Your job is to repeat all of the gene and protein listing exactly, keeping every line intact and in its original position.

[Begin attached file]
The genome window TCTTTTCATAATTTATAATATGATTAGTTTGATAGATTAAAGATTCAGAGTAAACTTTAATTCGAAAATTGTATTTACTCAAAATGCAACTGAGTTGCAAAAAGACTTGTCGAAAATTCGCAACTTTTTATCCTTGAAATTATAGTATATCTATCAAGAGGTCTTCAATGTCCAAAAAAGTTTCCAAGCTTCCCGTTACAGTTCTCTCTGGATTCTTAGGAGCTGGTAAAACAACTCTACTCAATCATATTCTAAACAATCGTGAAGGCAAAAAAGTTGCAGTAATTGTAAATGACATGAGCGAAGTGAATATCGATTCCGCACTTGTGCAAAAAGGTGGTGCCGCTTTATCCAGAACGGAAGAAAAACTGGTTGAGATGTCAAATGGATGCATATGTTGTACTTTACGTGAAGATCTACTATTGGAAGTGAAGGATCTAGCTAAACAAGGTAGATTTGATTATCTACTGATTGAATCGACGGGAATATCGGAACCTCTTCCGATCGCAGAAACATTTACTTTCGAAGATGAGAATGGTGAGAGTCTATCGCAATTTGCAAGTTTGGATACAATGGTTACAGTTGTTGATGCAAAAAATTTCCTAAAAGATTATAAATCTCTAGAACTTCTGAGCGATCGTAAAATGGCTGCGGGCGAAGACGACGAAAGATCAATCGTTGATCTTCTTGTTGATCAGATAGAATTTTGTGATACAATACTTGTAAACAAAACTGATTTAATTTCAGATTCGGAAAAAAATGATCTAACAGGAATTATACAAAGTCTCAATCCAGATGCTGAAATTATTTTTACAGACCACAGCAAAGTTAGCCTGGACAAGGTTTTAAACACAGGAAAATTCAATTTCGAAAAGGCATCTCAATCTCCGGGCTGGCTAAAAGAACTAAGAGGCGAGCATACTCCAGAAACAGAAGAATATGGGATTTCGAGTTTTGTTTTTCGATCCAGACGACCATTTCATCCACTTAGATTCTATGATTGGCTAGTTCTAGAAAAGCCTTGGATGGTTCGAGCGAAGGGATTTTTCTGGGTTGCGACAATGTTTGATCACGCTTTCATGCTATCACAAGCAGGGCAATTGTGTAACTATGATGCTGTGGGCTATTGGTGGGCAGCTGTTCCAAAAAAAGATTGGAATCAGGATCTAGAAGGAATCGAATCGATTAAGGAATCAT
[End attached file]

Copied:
The genome window TCTTTTCATAATTTATAATATGATTAGTTTGATAGATTAAAGATTCAGAGTAAACTTTAATTCGAAAATTGTATTTACTCAAAATGCAACTGAGTTGCAAAAAGACTTGTCGAAAATTCGCAACTTTTTATCCTTGAAATTATAGTATATCTATCAAGAGGTCTTCAATGTCCAAAAAAGTTTCCAAGCTTCCCGTTACAGTTCTCTCTGGATTCTTAGGAGCTGGTAAAACAACTCTACTCAATCATATTCTAAACAATCGTGAAGGCAAAAAAGTTGCAGTAATTGTAAATGACATGAGCGAAGTGAATATCGATTCCGCACTTGTGCAAAAAGGTGGTGCCGCTTTATCCAGAACGGAAGAAAAACTGGTTGAGATGTCAAATGGATGCATATGTTGTACTTTACGTGAAGATCTACTATTGGAAGTGAAGGATCTAGCTAAACAAGGTAGATTTGATTATCTACTGATTGAATCGACGGGAATATCGGAACCTCTTCCGATCGCAGAAACATTTACTTTCGAAGATGAGAATGGTGAGAGTCTATCGCAATTTGCAAGTTTGGATACAATGGTTACAGTTGTTGATGCAAAAAATTTCCTAAAAGATTATAAATCTCTAGAACTTCTGAGCGATCGTAAAATGGCTGCGGGCGAAGACGACGAAAGATCAATCGTTGATCTTCTTGTTGATCAGATAGAATTTTGTGATACAATACTTGTAAACAAAACTGATTTAATTTCAGATTCGGAAAAAAATGATCTAACAGGAATTATACAAAGTCTCAATCCAGATGCTGAAATTATTTTTACAGACCACAGCAAAGTTAGCCTGGACAAGGTTTTAAACACAGGAAAATTCAATTTCGAAAAGGCATCTCAATCTCCGGGCTGGCTAAAAGAACTAAGAGGCGAGCATACTCCAGAAACAGAAGAATATGGGATTTCGAGTTTTGTTTTTCGATCCAGACGACCATTTCATCCACTTAGATTCTATGATTGGCTAGTTCTAGAAAAGCCTTGGATGGTTCGAGCGAAGGGATTTTTCTGGGTTGCGACAATGTTTGATCACGCTTTCATGCTATCACAAGCAGGGCAATTGTGTAACTATGATGCTGTGGGCTATTGGTGGGCAGCTGTTCCAAAAAAAGATTGGAATCAGGATCTAGAAGGAATCGAATCGATTAAGGAATCAT